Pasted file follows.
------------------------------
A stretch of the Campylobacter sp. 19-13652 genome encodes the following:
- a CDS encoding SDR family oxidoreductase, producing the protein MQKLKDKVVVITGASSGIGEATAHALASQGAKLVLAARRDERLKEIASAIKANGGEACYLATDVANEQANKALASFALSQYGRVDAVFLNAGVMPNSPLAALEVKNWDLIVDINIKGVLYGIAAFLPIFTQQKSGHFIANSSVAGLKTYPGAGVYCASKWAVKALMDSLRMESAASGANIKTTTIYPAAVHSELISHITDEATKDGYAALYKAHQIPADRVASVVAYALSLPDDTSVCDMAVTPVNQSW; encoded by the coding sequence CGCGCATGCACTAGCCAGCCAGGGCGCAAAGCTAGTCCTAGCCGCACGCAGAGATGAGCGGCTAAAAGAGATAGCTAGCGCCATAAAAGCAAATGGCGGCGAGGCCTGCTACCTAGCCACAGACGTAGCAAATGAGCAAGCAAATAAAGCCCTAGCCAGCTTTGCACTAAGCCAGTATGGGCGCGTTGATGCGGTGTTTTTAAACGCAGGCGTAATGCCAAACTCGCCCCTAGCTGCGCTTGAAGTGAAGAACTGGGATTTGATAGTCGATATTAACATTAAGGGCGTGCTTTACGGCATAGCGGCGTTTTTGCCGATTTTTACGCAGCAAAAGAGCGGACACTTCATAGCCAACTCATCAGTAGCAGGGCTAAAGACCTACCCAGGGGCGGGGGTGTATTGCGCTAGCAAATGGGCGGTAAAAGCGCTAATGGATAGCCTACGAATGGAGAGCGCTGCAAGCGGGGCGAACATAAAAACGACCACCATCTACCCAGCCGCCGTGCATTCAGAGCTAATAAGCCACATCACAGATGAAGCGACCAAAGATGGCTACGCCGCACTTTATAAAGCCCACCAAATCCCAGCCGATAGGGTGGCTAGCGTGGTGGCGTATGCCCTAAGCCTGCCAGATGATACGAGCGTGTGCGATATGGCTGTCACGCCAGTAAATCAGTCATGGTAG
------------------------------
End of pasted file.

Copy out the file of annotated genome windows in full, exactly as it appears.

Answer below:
A stretch of the Campylobacter sp. 19-13652 genome encodes the following:
- a CDS encoding SDR family oxidoreductase, producing the protein MQKLKDKVVVITGASSGIGEATAHALASQGAKLVLAARRDERLKEIASAIKANGGEACYLATDVANEQANKALASFALSQYGRVDAVFLNAGVMPNSPLAALEVKNWDLIVDINIKGVLYGIAAFLPIFTQQKSGHFIANSSVAGLKTYPGAGVYCASKWAVKALMDSLRMESAASGANIKTTTIYPAAVHSELISHITDEATKDGYAALYKAHQIPADRVASVVAYALSLPDDTSVCDMAVTPVNQSW; encoded by the coding sequence CGCGCATGCACTAGCCAGCCAGGGCGCAAAGCTAGTCCTAGCCGCACGCAGAGATGAGCGGCTAAAAGAGATAGCTAGCGCCATAAAAGCAAATGGCGGCGAGGCCTGCTACCTAGCCACAGACGTAGCAAATGAGCAAGCAAATAAAGCCCTAGCCAGCTTTGCACTAAGCCAGTATGGGCGCGTTGATGCGGTGTTTTTAAACGCAGGCGTAATGCCAAACTCGCCCCTAGCTGCGCTTGAAGTGAAGAACTGGGATTTGATAGTCGATATTAACATTAAGGGCGTGCTTTACGGCATAGCGGCGTTTTTGCCGATTTTTACGCAGCAAAAGAGCGGACACTTCATAGCCAACTCATCAGTAGCAGGGCTAAAGACCTACCCAGGGGCGGGGGTGTATTGCGCTAGCAAATGGGCGGTAAAAGCGCTAATGGATAGCCTACGAATGGAGAGCGCTGCAAGCGGGGCGAACATAAAAACGACCACCATCTACCCAGCCGCCGTGCATTCAGAGCTAATAAGCCACATCACAGATGAAGCGACCAAAGATGGCTACGCCGCACTTTATAAAGCCCACCAAATCCCAGCCGATAGGGTGGCTAGCGTGGTGGCGTATGCCCTAAGCCTGCCAGATGATACGAGCGTGTGCGATATGGCTGTCACGCCAGTAAATCAGTCATGGTAG